A Long Road to Peace, By Roland Oliphant
The New Phase of the Geneva Talks Is Merely Meant to Lay the Groundwork for Future Conflict Resolution in the Caucasus
The latest round of talks between Russia, Georgia and the two breakaway regions of South Ossetia and Abkhazia got off to a predictably acrimonious start in Geneva on Monday. The Georgians flat-out rejected a Russian proposal that they sign a non-aggression agreement with South Ossetia and Akhazia. The Abkhazians refused to attend at all, because they felt the UN draft report did not adequately reflect their de-facto independence from Georgia. And late on Monday the Russians and South Ossetians followed suit, saying it was “pointless to discuss security in Abkhazia without the Abkhazians.”
The two breakaway republics may yet change their minds – RIA Novosti reported on Tuesday that the Abkhaz were happy with a redrafting of the report that omitted any mention of Georgia’s sovereignty over the region. But the latest talks are unlikely to break the deadlock faced by previous rounds (this is the fifth) because none of the sides have significantly changed their positions.
Russia’s proposal for an agreement in which the parties commit to the “non-use of force” was rejected by Georgia before it was even tabled. And the Russian Foreign Ministry must have predicated the response it would get. The Georgian President Mikheil Saakashvili’s government has long made it clear that it can never enter into any king of “interstate” agreement with its breakaway regions because that would be a tacit acknowledgement of their sovereignty.
The talks are rather hubristically titled “Security in the Caucasus.” But the intractability of differences between the two sides underscores what a long, slow, and thankless business stabilizing conflict zones is. The Geneva process is not aimed at resolving the conflict or finalizing the status of breakaway regions. The more modest agenda of the participants – and probably the only reason they are there, given their differences on almost every other issue – is “conflict management.”
The August war destroyed a status quo that had held since Abkhazia and South Ossetia fought their first wars of independence in the early 1990s. The agreements hammered out in 1992 (South Ossetia) and 1994 (Abkhazia) provided for a complex system of international observers and CIS peacekeepers to enforce a security regime. Their record was mixed (in 1998 violence again broke out in Abkhazia, and there were always intermittent skirmishes and exchanges of fire), but there is little doubt that this did have at least some effect in keeping the conflicts “frozen.”
“We now have a situation where we have no security regime whatsoever,” noted Oksana Antonenko of the International Institute for Strategic Studies, which monitors conflict resolution. “We have no agreement on the separation of forces, on ceasefire enforcement, on monitoring confidence building measures. All that makes the situation more fragile.”
Antonenko believes that there is at least some common interest in preventing another outbreak of violence. And there has been some, however limited, progress on that front. The fourth round of talks in February concluded with an agreement to set up what the Russian Foreign Ministry called a mechanism for “preventing and responding to incidents in the region,” though that document is not legally binding (yet) and contains no specific commitments. In a hopeful sign, however, the Russian Defense Ministry announced late Tuesday that it would deploy fewer personnel at military bases in Abkhazia and South Ossetia than previously planned.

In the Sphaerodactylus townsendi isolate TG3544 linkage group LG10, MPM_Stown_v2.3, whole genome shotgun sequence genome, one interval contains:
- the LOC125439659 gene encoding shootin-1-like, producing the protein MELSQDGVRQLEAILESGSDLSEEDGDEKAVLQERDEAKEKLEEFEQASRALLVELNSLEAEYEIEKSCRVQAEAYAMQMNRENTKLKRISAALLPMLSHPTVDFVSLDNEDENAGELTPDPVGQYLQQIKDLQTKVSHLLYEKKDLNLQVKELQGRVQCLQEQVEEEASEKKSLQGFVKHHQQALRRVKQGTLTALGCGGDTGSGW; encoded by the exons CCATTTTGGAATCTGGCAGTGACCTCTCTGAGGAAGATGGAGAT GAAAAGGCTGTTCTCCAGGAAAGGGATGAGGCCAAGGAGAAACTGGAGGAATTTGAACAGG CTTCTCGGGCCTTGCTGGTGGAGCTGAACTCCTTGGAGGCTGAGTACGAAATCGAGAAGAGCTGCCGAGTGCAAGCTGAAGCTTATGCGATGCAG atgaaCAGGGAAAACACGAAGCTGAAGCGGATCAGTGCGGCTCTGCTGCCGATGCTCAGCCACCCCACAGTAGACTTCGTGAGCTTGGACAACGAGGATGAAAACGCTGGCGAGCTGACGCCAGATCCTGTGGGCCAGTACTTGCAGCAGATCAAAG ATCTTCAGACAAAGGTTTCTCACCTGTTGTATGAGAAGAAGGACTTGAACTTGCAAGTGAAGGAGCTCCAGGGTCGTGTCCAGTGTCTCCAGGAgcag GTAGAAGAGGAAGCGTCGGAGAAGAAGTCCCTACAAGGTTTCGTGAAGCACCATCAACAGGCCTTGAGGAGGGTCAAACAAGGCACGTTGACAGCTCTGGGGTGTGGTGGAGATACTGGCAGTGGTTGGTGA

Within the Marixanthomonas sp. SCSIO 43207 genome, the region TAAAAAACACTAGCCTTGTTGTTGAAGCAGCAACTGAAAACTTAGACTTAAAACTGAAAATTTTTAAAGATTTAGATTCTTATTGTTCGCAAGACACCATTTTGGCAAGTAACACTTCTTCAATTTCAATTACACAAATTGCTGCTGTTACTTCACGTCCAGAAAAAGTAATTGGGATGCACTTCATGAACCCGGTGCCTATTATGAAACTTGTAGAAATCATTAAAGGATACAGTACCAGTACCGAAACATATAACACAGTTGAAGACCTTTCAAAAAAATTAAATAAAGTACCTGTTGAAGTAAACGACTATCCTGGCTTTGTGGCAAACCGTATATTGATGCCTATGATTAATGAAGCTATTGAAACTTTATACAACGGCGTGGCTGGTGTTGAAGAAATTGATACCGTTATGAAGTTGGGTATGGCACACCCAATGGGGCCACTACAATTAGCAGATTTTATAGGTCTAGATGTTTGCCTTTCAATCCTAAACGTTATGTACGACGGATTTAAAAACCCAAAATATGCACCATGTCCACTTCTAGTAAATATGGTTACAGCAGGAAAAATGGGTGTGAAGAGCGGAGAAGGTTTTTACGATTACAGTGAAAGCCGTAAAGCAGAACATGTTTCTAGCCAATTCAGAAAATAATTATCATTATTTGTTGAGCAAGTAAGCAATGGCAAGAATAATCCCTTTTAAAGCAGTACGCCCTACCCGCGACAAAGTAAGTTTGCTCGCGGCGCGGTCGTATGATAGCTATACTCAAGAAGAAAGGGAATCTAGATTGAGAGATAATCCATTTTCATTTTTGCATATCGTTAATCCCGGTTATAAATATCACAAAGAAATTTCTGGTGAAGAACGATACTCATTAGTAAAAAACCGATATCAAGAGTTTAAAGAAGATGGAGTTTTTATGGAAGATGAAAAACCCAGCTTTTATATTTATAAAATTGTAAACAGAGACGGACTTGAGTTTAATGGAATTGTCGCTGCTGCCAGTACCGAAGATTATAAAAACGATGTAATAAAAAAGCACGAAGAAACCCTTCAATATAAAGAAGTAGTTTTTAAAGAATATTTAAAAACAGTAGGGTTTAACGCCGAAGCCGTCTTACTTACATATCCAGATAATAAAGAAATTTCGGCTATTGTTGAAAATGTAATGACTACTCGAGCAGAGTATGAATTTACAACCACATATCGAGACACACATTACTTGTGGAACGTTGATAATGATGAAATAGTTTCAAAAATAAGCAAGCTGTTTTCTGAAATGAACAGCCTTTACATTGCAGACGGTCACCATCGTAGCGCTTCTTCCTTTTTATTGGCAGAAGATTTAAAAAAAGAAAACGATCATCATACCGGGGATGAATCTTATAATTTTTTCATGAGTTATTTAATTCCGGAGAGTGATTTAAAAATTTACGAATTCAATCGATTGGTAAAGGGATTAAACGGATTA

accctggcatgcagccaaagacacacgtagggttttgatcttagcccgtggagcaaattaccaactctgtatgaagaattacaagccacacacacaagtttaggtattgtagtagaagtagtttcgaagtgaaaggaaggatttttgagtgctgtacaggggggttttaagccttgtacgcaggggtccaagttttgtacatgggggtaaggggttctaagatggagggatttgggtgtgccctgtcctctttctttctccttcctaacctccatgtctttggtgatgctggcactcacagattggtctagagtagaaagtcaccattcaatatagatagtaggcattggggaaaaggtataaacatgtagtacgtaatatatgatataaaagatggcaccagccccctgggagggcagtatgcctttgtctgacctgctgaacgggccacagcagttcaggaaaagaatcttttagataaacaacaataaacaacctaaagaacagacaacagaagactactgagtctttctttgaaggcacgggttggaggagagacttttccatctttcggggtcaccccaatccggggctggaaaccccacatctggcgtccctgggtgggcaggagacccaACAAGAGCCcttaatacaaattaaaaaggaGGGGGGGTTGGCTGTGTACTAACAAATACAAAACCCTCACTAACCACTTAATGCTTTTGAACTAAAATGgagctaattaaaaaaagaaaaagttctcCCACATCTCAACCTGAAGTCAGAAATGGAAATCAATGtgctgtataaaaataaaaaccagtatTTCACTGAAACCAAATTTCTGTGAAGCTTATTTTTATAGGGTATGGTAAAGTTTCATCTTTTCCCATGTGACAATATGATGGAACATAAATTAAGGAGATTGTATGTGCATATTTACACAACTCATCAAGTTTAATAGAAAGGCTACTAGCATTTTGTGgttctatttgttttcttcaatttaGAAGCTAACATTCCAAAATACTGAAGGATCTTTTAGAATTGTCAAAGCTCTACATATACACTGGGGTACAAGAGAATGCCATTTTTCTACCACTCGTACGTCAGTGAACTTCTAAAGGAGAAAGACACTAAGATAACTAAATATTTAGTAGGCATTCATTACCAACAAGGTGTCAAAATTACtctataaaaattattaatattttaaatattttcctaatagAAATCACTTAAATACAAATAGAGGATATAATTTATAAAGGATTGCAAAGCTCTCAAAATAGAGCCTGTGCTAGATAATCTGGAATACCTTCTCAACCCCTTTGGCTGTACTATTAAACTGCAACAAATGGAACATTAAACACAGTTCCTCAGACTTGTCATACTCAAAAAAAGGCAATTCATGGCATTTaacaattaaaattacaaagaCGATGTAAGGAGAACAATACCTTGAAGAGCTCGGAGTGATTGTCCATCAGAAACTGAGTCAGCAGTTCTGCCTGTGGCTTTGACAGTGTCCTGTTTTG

Moving beyond “conflict management” to what analysts in the field like to call “conflict transformation” and finally “conflict resolution,” will be more difficult, however. “International experience shows that either you agree on a comprehensive mechanism straight after the conflict, or it will take a very long, difficult process building it up from the ground, and without even an assurance of success,” said Antonenko.
Resolving the four-party conflict between Russia, Georgia and the breakaway regions already seems destined to take the harder path. “Not one side – not Russia, not South Ossetia, not Abkhazia and not Georgia – is interested in real talks,” said Alexei Mukhin, the general director of the Moscow based Center for Political Information. “The only temporary solution would be the recognition by Georgia of Abkhazia and Ossetia as independent governments, or the inclusion of South Ossetia and Abkhazia as either a part of Russia or a part of Georgia.” It needn’t be added that none of those options could possibly be agreed upon by all parties.
So how long will this take to settle? First, the sides will need time to come to terms with the changed realities on the ground, and come to the conclusion that they have no alternative but to talk to each other. Antonenko identified two facts that will have to sink in. The South Ossetians and Abkhazians will have to come to terms with the fact that recognition of their independence by Russia will not bring them into the community of nations, and may actually prolong their legal limbo rather than ending it (Northern Cyprus, pointed out Antonenko, has been in a similar situation for some thirty years). At the same time the Georgians will have to abandon any hope that the international community has either the will or the ability to restore the former status quo (let alone the leverage over Russia to reverse their recognition).
The Geneva process, then, is merely a stop gap – a kind of confidence building measure until real negotiations can start. That could take years, or it could take decades. Or it might never happen at all. “Experience has shown that it has not been possible to stabilize the Caucasus fully,” noted Mukhin wryly. “Ever.”
Source: Russia Profile